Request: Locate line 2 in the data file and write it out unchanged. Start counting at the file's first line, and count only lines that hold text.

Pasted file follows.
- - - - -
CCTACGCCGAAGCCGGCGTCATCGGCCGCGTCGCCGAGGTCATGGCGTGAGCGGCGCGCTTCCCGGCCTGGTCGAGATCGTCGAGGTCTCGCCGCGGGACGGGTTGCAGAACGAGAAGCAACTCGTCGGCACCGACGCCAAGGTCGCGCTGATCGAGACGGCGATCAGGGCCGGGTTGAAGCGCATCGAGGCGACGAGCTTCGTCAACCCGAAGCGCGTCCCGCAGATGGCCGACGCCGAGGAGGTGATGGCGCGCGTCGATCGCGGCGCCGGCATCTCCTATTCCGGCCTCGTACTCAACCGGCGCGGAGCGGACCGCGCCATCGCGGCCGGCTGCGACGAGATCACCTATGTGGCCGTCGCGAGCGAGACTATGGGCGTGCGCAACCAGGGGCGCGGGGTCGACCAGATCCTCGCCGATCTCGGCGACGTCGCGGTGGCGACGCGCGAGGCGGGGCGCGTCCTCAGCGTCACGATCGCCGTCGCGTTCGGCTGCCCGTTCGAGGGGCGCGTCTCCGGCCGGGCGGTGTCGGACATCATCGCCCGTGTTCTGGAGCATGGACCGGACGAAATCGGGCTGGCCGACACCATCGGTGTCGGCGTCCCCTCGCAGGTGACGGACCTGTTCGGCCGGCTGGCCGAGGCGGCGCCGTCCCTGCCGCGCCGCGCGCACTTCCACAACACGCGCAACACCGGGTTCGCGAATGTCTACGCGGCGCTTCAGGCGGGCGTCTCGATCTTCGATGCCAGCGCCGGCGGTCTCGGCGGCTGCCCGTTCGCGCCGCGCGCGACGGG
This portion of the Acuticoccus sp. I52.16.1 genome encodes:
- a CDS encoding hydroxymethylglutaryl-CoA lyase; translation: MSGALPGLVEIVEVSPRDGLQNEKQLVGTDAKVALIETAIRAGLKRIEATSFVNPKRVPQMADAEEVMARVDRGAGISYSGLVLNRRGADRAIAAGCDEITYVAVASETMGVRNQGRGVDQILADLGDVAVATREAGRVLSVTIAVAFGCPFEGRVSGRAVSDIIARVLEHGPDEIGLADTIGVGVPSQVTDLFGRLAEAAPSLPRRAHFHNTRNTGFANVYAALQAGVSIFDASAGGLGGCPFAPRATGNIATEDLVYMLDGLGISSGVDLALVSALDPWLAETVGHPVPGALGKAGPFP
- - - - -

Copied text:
This portion of the Acuticoccus sp. I52.16.1 genome encodes: